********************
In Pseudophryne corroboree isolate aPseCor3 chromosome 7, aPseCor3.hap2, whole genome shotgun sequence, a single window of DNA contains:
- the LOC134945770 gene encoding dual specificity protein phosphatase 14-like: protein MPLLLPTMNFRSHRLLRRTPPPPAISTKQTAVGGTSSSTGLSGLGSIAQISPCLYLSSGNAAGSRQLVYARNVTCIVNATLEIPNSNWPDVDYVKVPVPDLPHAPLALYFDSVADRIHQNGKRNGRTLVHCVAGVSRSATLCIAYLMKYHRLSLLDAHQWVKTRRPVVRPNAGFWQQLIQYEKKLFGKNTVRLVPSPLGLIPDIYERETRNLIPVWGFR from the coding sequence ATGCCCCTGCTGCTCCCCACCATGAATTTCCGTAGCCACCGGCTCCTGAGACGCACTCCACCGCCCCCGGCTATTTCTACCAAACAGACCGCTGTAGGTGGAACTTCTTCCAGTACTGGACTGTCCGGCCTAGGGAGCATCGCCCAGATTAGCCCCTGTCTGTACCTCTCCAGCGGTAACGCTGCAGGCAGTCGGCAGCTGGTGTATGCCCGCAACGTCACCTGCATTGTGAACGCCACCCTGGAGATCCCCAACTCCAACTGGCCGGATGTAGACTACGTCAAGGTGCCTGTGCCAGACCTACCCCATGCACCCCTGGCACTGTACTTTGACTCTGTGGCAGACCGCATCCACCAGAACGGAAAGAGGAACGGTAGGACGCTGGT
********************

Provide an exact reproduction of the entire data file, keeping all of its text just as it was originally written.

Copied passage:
In Pseudophryne corroboree isolate aPseCor3 chromosome 7, aPseCor3.hap2, whole genome shotgun sequence, a single window of DNA contains:
- the LOC134945770 gene encoding dual specificity protein phosphatase 14-like: protein MPLLLPTMNFRSHRLLRRTPPPPAISTKQTAVGGTSSSTGLSGLGSIAQISPCLYLSSGNAAGSRQLVYARNVTCIVNATLEIPNSNWPDVDYVKVPVPDLPHAPLALYFDSVADRIHQNGKRNGRTLVHCVAGVSRSATLCIAYLMKYHRLSLLDAHQWVKTRRPVVRPNAGFWQQLIQYEKKLFGKNTVRLVPSPLGLIPDIYERETRNLIPVWGFR from the coding sequence ATGCCCCTGCTGCTCCCCACCATGAATTTCCGTAGCCACCGGCTCCTGAGACGCACTCCACCGCCCCCGGCTATTTCTACCAAACAGACCGCTGTAGGTGGAACTTCTTCCAGTACTGGACTGTCCGGCCTAGGGAGCATCGCCCAGATTAGCCCCTGTCTGTACCTCTCCAGCGGTAACGCTGCAGGCAGTCGGCAGCTGGTGTATGCCCGCAACGTCACCTGCATTGTGAACGCCACCCTGGAGATCCCCAACTCCAACTGGCCGGATGTAGACTACGTCAAGGTGCCTGTGCCAGACCTACCCCATGCACCCCTGGCACTGTACTTTGACTCTGTGGCAGACCGCATCCACCAGAACGGAAAGAGGAACGGTAGGACGCTGGT